Estate Settlement


As a way to avoid probate, some attorneys engage in the practice of recording deeds not when they are signed by clients but after clients have died. For example, a married couple wants their children to inherit their home after they have died, and come to an attorney to do a probate avoidance deed. The attorney suggests that they can sign a deed turning their home over to their children, but that the attorney will hold the deed and record it after the parents have died. This is called an unrecorded or “pocket” deed.

The basic problem with this sneaky practice is the deed that is retained by the lawyer, or even the client, violates the “delivery requirement”, which is needed before a deed is considered valid. Hynes v Halstead, 282 Mich 627 (1937). Recording a deed is the best evidence of delivery.

In our Firm’s 30 years of practice, we have seen four types of negative consequences from unrecorded deeds.

The first risk involves Medicaid if a nursing home admission occurs. In one case, a Medicaid agency made a fraud claim against a son who did not disclose an unrecorded deed when his mother applied for Medicaid but then recorded it after she died. In another Medicaid case, an administrative judge denied Medicaid because it held that the father’s camp was still a 100% countable asset even though there was an unrecorded camp deed to a son 10 years earlier. The judge said that since the father held the deed in his safe, it wasn’t a valid deed because of lack of delivery. As a result, family had to sell the camp.

A second risk is that an unrecorded deed might be lost at the time of the passing of the original owner, in which event probate would be required.

A third risk is that an unrecorded deed might cause property taxes to pop-up under the uncapping or loss of the homestead exemption rules.  Not recording a deed invites the assessor to take a negative position on property taxes.

A fourth risk is that the heirs of the property may have to pay unnecessary capital gains tax on the sale of the real property after the owner’s death because of the loss of the all-important stepped-up tax basis under IRC 1014.

These risks and the ethical dilemma of not recording a deed can be avoided by choosing to record deeds into living trusts or joint property arrangements. Sounds simple. The problem is that there are far too many disastrous risks –risks that can be avoided by choosing a recorded deed alternative.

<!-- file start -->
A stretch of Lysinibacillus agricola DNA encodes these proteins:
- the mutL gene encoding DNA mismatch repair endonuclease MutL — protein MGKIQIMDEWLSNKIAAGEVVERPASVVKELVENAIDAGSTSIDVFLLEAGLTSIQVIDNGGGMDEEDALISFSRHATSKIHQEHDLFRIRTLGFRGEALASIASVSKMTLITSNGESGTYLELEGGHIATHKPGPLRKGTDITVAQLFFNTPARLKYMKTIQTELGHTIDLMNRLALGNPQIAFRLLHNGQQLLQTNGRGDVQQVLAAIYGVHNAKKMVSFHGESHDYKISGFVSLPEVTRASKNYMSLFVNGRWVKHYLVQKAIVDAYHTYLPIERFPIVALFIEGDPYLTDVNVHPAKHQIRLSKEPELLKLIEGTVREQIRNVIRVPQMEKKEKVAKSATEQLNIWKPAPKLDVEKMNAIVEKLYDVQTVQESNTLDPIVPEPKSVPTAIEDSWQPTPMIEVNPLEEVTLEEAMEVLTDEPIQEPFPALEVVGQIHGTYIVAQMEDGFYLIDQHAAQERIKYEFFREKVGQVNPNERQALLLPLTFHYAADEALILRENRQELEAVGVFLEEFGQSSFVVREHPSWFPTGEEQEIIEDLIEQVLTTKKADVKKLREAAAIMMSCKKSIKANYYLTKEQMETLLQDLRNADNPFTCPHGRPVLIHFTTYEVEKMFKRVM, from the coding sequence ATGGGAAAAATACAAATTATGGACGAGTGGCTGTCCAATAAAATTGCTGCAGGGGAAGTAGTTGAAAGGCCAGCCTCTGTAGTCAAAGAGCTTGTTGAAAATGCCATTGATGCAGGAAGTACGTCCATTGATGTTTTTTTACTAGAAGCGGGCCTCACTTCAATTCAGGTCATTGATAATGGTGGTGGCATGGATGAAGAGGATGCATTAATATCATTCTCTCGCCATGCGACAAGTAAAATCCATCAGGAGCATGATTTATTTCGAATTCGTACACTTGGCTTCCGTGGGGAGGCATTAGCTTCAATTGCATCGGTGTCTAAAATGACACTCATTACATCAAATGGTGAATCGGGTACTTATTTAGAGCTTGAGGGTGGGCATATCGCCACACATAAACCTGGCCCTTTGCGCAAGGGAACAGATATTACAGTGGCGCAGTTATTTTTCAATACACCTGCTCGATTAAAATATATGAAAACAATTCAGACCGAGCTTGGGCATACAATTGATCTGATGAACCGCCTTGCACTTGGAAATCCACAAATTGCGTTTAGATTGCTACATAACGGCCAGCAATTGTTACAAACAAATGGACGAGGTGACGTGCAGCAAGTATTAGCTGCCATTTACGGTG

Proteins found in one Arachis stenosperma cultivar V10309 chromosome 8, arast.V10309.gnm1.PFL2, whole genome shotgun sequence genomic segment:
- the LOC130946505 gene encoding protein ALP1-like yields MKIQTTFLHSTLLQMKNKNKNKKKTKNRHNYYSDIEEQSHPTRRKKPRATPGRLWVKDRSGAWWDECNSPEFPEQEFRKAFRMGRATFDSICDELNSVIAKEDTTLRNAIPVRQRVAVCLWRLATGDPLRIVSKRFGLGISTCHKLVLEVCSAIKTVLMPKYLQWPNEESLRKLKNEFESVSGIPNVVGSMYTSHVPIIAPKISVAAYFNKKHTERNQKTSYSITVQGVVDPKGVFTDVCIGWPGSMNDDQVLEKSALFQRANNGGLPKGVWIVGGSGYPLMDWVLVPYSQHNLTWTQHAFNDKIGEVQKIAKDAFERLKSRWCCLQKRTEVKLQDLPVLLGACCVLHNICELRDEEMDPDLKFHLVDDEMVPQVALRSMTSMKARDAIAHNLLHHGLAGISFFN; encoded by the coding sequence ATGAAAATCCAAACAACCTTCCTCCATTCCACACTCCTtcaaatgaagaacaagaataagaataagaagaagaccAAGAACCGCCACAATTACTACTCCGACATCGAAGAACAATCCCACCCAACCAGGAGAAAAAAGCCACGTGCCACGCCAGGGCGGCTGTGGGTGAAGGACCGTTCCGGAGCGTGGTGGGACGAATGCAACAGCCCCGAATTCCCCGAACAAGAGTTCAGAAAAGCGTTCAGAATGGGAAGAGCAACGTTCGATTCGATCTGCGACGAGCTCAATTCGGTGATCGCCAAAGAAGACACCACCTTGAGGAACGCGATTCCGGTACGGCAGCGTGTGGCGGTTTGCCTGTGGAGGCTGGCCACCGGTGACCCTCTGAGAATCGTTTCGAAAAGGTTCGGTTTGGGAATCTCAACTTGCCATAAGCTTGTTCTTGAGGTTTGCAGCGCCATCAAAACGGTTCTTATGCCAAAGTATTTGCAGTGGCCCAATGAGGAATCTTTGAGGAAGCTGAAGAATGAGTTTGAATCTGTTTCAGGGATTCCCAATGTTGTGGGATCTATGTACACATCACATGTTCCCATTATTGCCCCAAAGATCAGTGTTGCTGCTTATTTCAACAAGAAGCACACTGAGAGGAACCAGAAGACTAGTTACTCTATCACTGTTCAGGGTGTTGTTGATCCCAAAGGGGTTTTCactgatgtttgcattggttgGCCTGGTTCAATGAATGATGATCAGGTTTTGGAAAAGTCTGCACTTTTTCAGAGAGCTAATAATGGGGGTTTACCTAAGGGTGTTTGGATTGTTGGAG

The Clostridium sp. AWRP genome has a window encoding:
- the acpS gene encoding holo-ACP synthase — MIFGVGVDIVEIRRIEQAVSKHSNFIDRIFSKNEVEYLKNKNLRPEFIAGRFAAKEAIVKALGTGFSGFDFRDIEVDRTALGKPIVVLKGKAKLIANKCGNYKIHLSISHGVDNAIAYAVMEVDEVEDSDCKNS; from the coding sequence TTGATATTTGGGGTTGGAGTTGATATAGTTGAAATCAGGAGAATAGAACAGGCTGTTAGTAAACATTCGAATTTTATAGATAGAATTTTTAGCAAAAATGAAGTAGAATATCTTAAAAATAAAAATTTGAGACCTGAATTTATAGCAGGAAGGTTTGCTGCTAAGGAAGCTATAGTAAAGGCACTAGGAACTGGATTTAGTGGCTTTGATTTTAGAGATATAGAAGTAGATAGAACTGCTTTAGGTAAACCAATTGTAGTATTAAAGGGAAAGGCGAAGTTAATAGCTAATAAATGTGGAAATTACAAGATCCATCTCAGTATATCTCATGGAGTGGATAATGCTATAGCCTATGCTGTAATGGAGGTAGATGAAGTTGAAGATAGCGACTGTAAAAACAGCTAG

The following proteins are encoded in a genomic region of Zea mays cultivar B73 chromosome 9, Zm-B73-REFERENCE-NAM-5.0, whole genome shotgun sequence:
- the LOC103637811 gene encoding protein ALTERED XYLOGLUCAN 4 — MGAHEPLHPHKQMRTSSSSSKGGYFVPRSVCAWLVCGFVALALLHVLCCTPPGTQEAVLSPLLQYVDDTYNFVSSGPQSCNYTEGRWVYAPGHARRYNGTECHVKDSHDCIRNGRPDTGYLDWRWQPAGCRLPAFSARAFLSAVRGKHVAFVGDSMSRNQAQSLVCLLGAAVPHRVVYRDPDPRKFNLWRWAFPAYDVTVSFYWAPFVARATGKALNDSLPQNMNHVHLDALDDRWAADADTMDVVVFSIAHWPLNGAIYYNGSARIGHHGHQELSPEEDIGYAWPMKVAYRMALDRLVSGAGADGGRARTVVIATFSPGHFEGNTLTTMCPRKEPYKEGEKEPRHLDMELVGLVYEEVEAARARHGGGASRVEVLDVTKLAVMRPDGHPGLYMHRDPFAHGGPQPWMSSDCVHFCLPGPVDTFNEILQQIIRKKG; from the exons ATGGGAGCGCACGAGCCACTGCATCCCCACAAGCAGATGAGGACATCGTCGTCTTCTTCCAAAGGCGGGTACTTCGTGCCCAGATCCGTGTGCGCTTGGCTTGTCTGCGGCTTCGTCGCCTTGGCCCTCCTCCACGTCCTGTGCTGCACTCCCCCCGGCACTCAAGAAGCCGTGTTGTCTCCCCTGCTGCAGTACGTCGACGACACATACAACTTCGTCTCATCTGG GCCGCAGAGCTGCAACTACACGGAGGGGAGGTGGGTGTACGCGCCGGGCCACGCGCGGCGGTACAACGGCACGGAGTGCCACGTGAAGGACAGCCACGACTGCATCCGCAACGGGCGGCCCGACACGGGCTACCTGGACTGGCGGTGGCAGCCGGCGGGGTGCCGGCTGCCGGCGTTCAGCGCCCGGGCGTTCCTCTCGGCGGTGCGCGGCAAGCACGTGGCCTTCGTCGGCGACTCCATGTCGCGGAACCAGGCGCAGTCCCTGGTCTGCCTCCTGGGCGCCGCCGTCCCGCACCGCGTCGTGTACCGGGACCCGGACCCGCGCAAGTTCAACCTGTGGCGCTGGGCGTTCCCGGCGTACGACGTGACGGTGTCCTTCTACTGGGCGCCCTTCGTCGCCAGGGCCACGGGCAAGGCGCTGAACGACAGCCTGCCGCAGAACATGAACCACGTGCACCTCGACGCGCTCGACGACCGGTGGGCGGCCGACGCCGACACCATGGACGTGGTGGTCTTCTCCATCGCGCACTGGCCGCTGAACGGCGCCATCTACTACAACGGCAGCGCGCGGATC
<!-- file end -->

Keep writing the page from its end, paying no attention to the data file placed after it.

When a loved one dies, it is difficult enough to cope with the loss and grief that follows, let alone deal with the complex wilderness of the trust settlement process. Unless the estate is small and the issues simple, there are just too many risks to try to tackle trust administration without the professional help of a Trust department or an experienced tax attorney available at Anderson, Brogan and Yonkers.

We have helped more than 7,000 families with their estate plans.

What Can Go Wrong?

1. Tax Traps Abound

We have seen surviving heirs make costly tax mistakes, such as taking a 100% lump sum out of IRAs, failing to distribute income before 12/31, and causing excise taxes on IRAs, just to name a few. Many accountants and investment advisors are unfamiliar with all the tax issues involved in Trust administration.

2. Suspicion, Resentment, Disharmony and Litigation Are on the Rise

When a family member has been appointed as Trustee, suspicion, jealousy, disharmony and even litigation have increased to 25%1. Why the increase? It boils down to (A) the sense of entitlement baby-boomers have once the parental glue that held the family together is no longer there, (B) the resentment and jealousy of those excluded from decision-making and, (C) the mistakes, delays, and controlling behavior of those in charge. An inexperienced Trustee will face a myriad of unfamiliar fiduciary duties which, if not carried out correctly, can result in liability to the Trustee. An experienced trust attorney can really help the Trustee satisfy duties and reduce Beneficiary suspicion and encourage harmony.

3. It’s A Wilderness Out There

To settle a trust means doing battle with powerful financial gatekeepers, creditors, and governmental agencies in order to obtain information, sell assets, pay bills, and distribute funds. Our team at Anderson Associates knows how to navigate through this maze. As Quarterback of the trust estate, we can solve problems efficiently and take the pain out of the Trustee’s job. We can also save on taxes and help prevent disharmony among the beneficiaries. We will work with the financial companies involved and the selected CPA or accountant. We did a good job in setting up the estate plan, and we are ready to be the trustworthy guide in settling it when death occurs.

1. In his law review article, Timothy P. O’Sullivan estimates current family conflicts at 33% in estate plans, see “Family Harmony: All Too Frequent Casualty of the Estate Planning Process”, p. 250, Marquette University Law School “Elder Advisor”, May 2007

© Copyright reserved by Anderson, Brogan and Yonkers  January 2016

What to Do After Death – A Non-Tax Checklist Rev. 3-3-2016